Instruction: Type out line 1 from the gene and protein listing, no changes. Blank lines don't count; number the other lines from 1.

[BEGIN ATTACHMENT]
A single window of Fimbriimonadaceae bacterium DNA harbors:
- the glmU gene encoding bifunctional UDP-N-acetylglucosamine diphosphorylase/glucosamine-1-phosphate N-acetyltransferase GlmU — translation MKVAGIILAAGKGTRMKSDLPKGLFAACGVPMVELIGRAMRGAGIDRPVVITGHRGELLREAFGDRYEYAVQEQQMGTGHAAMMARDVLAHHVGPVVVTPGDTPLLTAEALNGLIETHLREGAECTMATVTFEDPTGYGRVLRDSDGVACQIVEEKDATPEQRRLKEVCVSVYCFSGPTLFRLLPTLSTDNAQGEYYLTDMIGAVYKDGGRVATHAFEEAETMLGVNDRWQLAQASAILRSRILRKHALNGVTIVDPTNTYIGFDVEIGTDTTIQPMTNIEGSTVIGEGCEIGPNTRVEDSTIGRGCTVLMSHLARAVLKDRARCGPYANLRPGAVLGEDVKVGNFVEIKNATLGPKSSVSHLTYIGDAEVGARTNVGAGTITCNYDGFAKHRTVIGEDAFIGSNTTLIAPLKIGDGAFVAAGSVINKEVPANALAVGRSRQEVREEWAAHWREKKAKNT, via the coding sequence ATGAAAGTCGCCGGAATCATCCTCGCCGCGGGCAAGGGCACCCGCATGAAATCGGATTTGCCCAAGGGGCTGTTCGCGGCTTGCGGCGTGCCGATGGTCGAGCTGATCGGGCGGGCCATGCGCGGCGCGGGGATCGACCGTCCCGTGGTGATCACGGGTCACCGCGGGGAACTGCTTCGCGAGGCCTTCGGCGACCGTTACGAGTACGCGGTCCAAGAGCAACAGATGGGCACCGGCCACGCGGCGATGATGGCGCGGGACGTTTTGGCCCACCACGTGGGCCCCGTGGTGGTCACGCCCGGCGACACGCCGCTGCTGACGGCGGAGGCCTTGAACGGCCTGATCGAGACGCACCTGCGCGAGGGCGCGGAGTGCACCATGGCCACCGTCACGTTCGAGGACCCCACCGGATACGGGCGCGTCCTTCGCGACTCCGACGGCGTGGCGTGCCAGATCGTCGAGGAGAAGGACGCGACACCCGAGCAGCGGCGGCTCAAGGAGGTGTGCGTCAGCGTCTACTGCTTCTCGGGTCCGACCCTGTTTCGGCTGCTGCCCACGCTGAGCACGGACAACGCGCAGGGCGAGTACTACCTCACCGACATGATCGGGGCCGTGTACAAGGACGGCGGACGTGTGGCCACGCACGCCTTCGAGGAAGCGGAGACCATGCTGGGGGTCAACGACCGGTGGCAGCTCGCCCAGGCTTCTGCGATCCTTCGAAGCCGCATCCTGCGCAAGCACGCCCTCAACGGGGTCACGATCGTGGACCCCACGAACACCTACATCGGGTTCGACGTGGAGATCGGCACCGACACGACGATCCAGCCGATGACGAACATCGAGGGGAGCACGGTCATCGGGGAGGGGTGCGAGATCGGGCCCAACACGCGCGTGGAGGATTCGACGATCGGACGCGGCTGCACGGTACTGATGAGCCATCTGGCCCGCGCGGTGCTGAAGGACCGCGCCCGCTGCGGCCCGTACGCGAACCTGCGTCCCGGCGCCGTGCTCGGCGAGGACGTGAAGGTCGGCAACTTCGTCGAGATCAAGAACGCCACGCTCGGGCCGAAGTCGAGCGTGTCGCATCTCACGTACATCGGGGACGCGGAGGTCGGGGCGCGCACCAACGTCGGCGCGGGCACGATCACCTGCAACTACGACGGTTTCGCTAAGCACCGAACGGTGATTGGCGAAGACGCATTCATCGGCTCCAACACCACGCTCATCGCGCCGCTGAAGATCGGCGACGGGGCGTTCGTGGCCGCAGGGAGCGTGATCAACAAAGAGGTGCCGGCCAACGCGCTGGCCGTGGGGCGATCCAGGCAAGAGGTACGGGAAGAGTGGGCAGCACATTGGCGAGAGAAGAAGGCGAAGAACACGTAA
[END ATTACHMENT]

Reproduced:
A single window of Fimbriimonadaceae bacterium DNA harbors: